Wheeler said the budget deal also signals that key lawmakers have bought into the Air Force's assertion that it must cut the A-10 fleet to avoid cuts to the troubled F-35 fighter program.
According to a Senate summary, the agreement allows a reduction in A-10 flying hours "under limited circumstances," linking the cost of keeping the A-10 to cuts to combat readiness and to keeping the F-35 fighter program on track.
"In particular, if the secretary of defense, after receiving an independent review by the director of the office of Cost Assessment and Program Evaluation, determines that it would be necessary to avoid unacceptable reductions in readiness or unacceptable delays in the F-35 activation program, he may authorize the Air Force to reduce flying hours for active-duty A-10s by placing up to 36 aircraft on 'backup flying status' for the duration of the year," the Senate summary says.
Shoopman, former commander of the Air National Guard 162nd Fighter Wing at Tucson International Airport, said it's not uncommon for bases to have a few planes on backup status. Such planes remain on base but are not kept ready for flying missions.
"They're calling that a compromise, but the Air Force stratagem of pretending that the F-35 will be delayed unless the A-10 force dismantling continues, that has obviously succeeded," said Wheeler, a former congressional budget aide and sharp critic of the long-delayed and over-budget F-35 program.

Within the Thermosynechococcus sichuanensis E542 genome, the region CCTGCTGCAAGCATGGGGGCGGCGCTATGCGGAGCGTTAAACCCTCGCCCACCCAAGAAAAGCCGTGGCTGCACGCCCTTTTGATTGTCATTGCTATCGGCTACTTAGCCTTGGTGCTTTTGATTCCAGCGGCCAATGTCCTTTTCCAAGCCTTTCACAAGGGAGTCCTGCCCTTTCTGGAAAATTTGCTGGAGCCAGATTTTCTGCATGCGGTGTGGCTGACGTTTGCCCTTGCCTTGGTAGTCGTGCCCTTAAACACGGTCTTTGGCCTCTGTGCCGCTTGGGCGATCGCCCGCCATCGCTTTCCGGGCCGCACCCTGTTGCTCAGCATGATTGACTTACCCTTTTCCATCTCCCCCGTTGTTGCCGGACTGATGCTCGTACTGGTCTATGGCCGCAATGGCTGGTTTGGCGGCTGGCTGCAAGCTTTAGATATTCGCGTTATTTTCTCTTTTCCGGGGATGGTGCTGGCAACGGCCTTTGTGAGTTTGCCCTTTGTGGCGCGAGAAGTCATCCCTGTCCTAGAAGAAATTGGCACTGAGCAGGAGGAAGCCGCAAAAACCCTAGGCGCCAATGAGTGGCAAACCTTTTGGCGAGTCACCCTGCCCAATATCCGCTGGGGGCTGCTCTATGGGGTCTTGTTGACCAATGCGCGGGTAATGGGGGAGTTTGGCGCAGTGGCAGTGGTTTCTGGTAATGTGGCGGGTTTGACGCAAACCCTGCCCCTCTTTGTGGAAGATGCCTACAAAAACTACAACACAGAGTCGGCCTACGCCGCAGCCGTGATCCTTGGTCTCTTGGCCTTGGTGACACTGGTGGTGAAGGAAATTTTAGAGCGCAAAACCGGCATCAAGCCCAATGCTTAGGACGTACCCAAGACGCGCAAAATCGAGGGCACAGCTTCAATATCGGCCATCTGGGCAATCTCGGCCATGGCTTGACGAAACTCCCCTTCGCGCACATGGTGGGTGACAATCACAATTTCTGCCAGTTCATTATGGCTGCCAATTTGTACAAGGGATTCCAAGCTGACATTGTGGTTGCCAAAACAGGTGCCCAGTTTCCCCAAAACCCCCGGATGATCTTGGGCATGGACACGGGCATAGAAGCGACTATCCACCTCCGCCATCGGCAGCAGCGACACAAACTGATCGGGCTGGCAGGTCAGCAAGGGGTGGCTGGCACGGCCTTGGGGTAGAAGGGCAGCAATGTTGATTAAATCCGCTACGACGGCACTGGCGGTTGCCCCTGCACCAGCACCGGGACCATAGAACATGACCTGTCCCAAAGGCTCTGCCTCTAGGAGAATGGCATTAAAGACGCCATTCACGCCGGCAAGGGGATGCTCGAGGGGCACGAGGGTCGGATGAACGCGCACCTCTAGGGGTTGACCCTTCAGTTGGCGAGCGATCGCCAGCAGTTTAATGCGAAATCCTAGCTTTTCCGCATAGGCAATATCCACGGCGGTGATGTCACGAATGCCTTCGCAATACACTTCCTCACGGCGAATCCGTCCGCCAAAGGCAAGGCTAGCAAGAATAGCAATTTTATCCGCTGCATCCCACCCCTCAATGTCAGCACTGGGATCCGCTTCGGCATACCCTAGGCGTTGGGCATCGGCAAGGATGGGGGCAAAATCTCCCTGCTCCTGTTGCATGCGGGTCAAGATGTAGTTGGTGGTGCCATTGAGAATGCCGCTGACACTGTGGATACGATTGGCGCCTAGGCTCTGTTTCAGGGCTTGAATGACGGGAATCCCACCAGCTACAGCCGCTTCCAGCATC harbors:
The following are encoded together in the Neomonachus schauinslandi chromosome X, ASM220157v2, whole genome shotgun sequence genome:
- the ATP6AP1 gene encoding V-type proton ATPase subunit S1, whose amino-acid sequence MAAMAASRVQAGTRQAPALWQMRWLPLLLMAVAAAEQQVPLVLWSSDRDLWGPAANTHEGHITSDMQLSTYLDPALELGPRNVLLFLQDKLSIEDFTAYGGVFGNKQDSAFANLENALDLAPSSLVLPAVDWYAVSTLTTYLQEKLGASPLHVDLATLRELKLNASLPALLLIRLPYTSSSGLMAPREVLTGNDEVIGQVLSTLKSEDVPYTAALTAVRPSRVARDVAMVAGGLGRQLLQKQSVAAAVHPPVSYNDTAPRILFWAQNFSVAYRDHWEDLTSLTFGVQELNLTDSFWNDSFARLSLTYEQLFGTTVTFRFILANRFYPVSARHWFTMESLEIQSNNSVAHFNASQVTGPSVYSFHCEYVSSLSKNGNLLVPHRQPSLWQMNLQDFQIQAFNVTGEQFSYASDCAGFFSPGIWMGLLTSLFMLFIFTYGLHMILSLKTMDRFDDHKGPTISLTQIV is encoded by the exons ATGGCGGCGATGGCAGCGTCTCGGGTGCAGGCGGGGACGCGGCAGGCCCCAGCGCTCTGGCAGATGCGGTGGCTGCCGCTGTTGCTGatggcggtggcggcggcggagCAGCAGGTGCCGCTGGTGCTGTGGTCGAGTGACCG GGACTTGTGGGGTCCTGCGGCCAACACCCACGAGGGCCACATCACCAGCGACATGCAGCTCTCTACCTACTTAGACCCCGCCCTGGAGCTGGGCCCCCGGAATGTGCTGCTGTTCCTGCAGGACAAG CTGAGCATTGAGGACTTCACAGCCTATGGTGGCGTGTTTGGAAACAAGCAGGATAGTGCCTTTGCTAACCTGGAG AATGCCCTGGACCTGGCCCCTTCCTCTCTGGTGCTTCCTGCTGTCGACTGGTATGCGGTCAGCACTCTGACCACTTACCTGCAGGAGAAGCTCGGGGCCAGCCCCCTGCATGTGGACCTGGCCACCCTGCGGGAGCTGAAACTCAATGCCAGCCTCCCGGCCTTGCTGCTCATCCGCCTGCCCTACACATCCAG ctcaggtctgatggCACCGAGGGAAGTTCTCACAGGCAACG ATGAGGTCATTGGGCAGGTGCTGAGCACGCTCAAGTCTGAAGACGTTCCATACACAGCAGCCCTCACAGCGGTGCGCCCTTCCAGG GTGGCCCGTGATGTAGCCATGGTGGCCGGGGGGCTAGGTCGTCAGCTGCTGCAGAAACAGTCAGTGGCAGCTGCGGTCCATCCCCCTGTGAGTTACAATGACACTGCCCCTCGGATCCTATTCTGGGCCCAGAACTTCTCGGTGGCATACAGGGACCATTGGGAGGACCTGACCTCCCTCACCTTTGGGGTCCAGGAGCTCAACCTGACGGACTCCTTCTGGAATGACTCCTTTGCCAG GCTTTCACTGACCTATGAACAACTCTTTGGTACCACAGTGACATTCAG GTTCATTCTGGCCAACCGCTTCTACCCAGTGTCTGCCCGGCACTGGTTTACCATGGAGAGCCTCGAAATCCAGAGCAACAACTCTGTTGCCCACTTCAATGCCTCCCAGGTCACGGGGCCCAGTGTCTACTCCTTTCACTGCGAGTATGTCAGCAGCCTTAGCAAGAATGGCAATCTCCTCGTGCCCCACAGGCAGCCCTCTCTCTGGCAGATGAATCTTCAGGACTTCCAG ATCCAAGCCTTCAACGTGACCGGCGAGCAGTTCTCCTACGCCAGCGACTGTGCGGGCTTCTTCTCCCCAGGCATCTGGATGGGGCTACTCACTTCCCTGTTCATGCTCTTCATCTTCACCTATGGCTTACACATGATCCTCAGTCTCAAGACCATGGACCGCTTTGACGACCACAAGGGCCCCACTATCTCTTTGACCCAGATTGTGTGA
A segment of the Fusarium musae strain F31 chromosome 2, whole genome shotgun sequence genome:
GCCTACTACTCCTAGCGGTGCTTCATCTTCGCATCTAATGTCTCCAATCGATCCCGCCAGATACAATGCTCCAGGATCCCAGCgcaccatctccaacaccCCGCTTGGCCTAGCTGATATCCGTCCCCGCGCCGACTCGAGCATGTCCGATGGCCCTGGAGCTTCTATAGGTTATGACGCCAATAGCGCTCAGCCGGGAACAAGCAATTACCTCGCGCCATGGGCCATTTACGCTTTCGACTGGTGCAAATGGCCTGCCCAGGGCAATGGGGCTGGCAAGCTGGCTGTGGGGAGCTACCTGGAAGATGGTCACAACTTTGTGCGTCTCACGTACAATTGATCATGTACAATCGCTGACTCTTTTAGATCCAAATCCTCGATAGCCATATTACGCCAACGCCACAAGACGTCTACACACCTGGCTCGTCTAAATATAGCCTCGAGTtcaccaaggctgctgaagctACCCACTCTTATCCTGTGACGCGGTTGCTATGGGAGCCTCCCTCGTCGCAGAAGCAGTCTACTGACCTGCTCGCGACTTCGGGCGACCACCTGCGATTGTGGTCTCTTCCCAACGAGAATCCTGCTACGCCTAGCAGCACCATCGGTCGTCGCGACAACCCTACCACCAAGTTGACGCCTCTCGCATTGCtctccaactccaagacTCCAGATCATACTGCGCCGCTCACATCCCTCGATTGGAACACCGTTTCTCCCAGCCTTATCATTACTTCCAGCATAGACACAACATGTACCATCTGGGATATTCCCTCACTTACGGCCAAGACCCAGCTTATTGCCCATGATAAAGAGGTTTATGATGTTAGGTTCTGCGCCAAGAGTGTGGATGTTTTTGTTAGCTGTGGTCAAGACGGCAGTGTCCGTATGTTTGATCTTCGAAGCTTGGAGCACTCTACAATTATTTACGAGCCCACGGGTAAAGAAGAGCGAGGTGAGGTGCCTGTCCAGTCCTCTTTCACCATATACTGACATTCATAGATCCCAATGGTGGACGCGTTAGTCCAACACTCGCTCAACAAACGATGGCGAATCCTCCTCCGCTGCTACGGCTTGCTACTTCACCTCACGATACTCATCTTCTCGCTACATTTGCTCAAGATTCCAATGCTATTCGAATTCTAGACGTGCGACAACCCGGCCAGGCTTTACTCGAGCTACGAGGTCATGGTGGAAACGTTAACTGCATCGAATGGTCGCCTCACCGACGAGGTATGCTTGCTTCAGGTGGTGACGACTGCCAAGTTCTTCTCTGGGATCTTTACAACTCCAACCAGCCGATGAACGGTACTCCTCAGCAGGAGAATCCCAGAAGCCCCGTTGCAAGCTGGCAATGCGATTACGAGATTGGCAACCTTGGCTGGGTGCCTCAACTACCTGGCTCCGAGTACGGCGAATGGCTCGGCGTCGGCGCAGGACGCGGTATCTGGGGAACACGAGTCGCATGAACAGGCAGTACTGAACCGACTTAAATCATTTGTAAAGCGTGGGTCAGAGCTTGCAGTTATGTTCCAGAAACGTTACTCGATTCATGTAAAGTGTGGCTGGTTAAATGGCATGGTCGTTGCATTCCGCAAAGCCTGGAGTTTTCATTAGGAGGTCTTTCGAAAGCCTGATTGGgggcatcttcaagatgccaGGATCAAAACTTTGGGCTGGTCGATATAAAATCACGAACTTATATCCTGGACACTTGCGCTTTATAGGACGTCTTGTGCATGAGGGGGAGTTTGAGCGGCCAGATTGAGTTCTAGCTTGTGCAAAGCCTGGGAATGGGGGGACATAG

An aide to McCain said the senator considers efforts to save the A-10 a success so far, and he looks forward to continuing to fight for the warplane in the new, Republican-controlled Senate next year.
"Considering that this year began with the administration planning to retire 110 A-10s, and the 2015 NDAA prohibits the retirement of any A-10s, Senator McCain considers this a positive development for the future of the A-10 and its mission," McCain aide Brian Rogers said in an email.
Shoopman, a co-founder of the Southern Arizona Defense Alliance, said the group will look to efforts by McCain and others to end federal budget sequestration, which the Pentagon has said drove its plan to scuttle the A-10. "If there's more money in the pot, I think it makes it easier for the Air Force to sustain that (A-10) fleet," he said.
The defense authorization act, a policy document which generally guides a separate defense appropriations bill, is expected to reach the floor of the House for a final vote as soon as today and the Senate floor next week.
Wheeler said congressional leaders likely have already lined up support to pass a defense appropriations bill reflecting the authorization bill.
Overall, the compromise defense bill authorizes $521.3 billion in base discretionary spending for national defense, and $63.7 billion for "overseas contingency operations," or war funding.
Among other things, the agreement also would add $82 million for the Navy to procure 96 Tomahawk cruise missiles, made by Tucson-based Raytheon Missile Systems.
The Pentagon had proposed a hiatus in Tomahawk production in fiscal 2015, saying the Navy's inventory of some 4,000 Tomahawks would be sufficient until a next-generation missile was developed. But McCain and other lawmakers objected, and Raytheon said it would be costly to restart production if needed.